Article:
I’ve had the opportunity to sit in on a number of QBRs with my clients, and as an outside observer I’m struck by how common it is for salespeople to make untested assumptions that directly affect the accuracy of their sales forecasts and the outcomes of their sales opportunities.
It’s all-too-easy for salespeople – particularly if they have relentlessly positive personalities – to fall into the assumption trap, and to confuse hope with evidence. It’s easy to project past experiences onto current situations, and to assume that they will lead to the same results.
And it’s all too easy (to draw upon one of my recent articles) for salespeople to succumb to avoidable errors of ignorance or application. The conclusion is clear: assumptions kill opportunities. So how can sales leaders create an environment that avoids these mistakes?
Checklists can help. They can draw the salesperson’s attention to the things that – if they spent a moment reflecting – they recognise that they need to know and do. Sharing the best practices and the winning habits of their top performing colleagues can also help.
Fostering self-honesty and self-awareness
But the most important thing a sales leader can do is to establish an environment that fosters and rewards an openness to learning from others, curiosity, self-honesty, self-awareness and self-criticism.
I’ve come across some toxic sales environments that stress the opposite – focusing on making the number to the exclusion of all other considerations, and which refuse to listen to or to acknowledge what they see as negative inputs that challenge the corporate narrative.
These cultures are ineffective and unsustainable. Fortunately, I’ve always been able to qualify them out as potential clients or to terminate the relationship if one has managed to slip through the net (I can only think of one such organisation in the past decade).
Assumptions must be challenged
Assumptions need to be challenged. They need to be called out for what they are. And this needs to be done in a way that encourages people to acknowledge and confront their own untested assumptions rather than suppressing them.
The process of qualification is acknowledged by most observers to be the critical foundation of success in complex sales, and in too many sales organisations it is managed as a somewhat cursory exercise that frequently conceals unchallenged assumptions.
Where’s the evidence?
Sales managers have a critical role to play in flushing out untested assumptions. They need to not only ask their salespeople where every opportunity stands against a set of consistently defined qualification factors, they must also expect salespeople to be able to justify their judgements and support them with tangible evidence rather than guesswork.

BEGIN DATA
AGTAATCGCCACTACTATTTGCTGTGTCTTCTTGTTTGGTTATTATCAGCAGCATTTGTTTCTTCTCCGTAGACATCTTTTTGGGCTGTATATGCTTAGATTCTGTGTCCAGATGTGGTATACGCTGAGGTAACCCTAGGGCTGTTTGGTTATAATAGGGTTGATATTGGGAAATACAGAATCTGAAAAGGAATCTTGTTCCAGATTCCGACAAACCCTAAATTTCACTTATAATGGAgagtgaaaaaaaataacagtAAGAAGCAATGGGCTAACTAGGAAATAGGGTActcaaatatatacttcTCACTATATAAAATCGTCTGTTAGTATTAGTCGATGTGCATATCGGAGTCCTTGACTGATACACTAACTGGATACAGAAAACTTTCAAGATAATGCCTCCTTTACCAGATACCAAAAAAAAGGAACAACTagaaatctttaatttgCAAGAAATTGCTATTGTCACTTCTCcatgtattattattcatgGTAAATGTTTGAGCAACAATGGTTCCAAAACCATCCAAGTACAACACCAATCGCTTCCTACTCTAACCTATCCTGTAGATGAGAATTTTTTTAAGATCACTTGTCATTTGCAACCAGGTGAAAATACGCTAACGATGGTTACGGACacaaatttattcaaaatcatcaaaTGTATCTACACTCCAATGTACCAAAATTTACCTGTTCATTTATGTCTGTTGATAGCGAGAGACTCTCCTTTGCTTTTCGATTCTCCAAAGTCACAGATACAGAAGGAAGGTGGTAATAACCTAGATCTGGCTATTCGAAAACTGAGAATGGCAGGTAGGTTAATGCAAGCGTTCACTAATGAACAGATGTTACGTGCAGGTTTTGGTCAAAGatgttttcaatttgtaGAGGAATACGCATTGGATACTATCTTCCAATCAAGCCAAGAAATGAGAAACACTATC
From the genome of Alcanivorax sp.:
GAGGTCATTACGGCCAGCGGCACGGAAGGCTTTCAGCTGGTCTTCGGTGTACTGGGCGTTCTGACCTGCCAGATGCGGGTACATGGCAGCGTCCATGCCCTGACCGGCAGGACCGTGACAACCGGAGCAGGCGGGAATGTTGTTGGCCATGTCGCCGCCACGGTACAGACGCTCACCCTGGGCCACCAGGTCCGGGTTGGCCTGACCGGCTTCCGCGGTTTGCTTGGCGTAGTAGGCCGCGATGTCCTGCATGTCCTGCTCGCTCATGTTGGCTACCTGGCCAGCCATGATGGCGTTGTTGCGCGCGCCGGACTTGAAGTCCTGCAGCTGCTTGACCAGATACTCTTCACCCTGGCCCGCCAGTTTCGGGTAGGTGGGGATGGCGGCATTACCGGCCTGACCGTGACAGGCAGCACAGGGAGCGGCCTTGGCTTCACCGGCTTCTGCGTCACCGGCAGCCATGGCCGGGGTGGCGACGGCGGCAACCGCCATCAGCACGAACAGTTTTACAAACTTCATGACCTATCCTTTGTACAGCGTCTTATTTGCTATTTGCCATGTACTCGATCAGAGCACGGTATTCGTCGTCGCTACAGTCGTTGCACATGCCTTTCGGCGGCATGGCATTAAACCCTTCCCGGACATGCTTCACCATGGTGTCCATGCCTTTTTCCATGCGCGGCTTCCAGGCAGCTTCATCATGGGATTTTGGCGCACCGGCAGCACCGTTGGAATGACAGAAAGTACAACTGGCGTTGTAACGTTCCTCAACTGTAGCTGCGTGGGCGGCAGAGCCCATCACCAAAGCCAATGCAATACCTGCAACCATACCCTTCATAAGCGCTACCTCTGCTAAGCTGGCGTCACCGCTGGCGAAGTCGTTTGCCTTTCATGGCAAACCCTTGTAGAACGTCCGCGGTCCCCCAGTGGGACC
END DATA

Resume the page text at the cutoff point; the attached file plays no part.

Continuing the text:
If the salesperson is unable to do this, they should be coached (in fact, you want them to decide to do so of their own volition) to recheck their assumptions and – where necessary – to honestly admit that they “don’t know” and take action to find out the truth.
In some circumstances, a more extreme approach may be required – one in which poorly qualified opportunities are removed from the active pipeline until and unless the salesperson can make a compelling, evidence-backed case for why they should continue to invest in them.
Facing the end of year with confidence rather than hope
I’m prepared to bet that there are assumptions lurking under the surface in a number of the sales opportunities that some of your salespeople are relying on to make their targets for the year (and maybe yours as well).
They (and you) can carry on, hoping for the best. Or by robustly requalifying these opportunities and by uncovering and confronting any unjustified assumptions, you may still have time to do something about what you find.
Another effective approach can be to hold “what could go wrong” pre-mortems and evaluate potential errors of ignorance and application in your most important currently forecasted end-of-year sales opportunities while you can still take corrective action.
Redirecting your energies
And as for the opportunities that you come to realise are never likely to close before the end of the year, you and your sales team can redirect your energies towards the well-qualified and eminently closable opportunities that could benefit from more resource.
Or would you prefer to wait until the end of the year before your salesperson admits (to misquote Bob Seeger) “I wish I knew then what I know now”? If you’re determined to maximise your success for the remainder of the year, make sure that your team understands, believes and does something about the fact that assumptions kill opportunities.